OBSERVATION VIII. 'That God, in setting forth Christ to be a propitiation through faith in His blood, aimed to declare His righteousness now under the gospel, for the remission of sins that are past, as well as present;' of those sins that were past, and committed under the Old Testament, which was God's time of forbearing, in pardoning long before His justice was actually satisfied by Christ's atonement (Heb. 13.8; Rev. 13.8; Matt. 18.26). The ground of those pardons is now revealed by Christ's coming (Isa. 51.5,6, and 56.1; Dan. 9.24; 2 Tim. 1.9,10); that those pardons may be no blemish to the justice of God now satisfied (Exod. 34.7; Ps. 85.10).
1. By this righteousness is meant that righteousness of God mentioned in the proposition (Rom. 3.21,22), of which the text is but a confirmation—viz., the righteousness of God; not His essential righteousness, that which is an essential property of God; but a righteousness which is upon all them that believe; Christ's righteousness, which is the end of the law (Rom. 10.3,4), and therefore called God's righteousness; that which Christ wrought for us, which is given to us, and we receive by faith; that whereby Christ answered the law for us—by which, as the price, He redeemed us; which is called God's righteousness, because it is of God's working, and it only hath God's acceptance and approbation—as Christ is called the Lamb of God because God provided Him, and accepts Him as an offering (John 1.29). Upon the like account, Christ's kingdom is called the kingdom of God, because God's own hand sets it up, and maintains it, and rules it (Eph. 5.5). Christ, who became obedient to death to work this righteousness, was God as well as man (Phil. 2.6,8). And this is that righteousness which the apostle opposeth to his own; that which is in Christ; which he had through faith. And this is the righteousness of God here; and in other places—'the righteousness which is of God by faith' (Phil. 3. 9).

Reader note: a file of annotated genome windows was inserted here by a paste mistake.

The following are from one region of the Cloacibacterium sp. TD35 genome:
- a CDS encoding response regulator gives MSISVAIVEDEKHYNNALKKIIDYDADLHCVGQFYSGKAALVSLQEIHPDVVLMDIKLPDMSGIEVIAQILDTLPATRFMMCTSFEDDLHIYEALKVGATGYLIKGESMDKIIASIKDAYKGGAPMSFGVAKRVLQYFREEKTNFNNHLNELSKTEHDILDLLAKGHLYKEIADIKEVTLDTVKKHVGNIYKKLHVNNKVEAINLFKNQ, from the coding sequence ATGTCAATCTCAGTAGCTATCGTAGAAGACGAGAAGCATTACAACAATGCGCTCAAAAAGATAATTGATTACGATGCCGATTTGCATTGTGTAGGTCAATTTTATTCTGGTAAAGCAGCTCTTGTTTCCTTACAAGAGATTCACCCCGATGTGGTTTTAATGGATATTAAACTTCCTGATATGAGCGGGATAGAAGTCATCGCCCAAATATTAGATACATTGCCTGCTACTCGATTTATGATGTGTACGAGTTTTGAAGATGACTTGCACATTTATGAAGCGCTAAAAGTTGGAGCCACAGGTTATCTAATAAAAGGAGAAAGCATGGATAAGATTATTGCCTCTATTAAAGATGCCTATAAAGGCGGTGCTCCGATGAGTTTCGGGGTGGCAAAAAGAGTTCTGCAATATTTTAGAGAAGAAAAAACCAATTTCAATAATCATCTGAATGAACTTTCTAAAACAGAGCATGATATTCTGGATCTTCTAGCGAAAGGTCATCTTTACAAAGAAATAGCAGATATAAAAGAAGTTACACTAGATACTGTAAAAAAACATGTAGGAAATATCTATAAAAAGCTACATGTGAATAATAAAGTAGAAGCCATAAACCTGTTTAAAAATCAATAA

2. God aimed at declaring, in gospel-times, His righteousness in forgiving sins, past, in the time of God's forbearance under the Old Testament (Rom. 3.25); and also in justifying those that believe in Christ at present; for it was by the righteousness of the same Christ that sins were pardoned under the Old Testament as well as now (Heb. 13.8). Christ was the Lamb slain from the foundation of the world (Rev. 13.8); only the righteousness was not actually fulfilled and revealed then, but it was shadowed out then, by the sacrifices, ransoms, redemptions, &c. (Heb. 10.1-3,9,10). So this was a time of God's forbearance; because He pardoned sins, as it were, without present payment and satisfaction. He had patience, and did not exact the debt, until Christ paid all (Matt. 18.26,27). But then God promised, that He would reveal His righteousness in due time (Isa. 56.1, and 51.5,6; Ps. 98.2; Dan. 9.24). And this He hath done by the appearance of Christ (2 Tim. 1.10).
OBSERVATION IX. 'The end of this manifestation is, that God may appear just, in forgiving sins past as well as present, and the justifier of him that believeth in Jesus.' Here the essential property of God is exalted, and appears glorious, in justifying by the forementioned righteousness of God.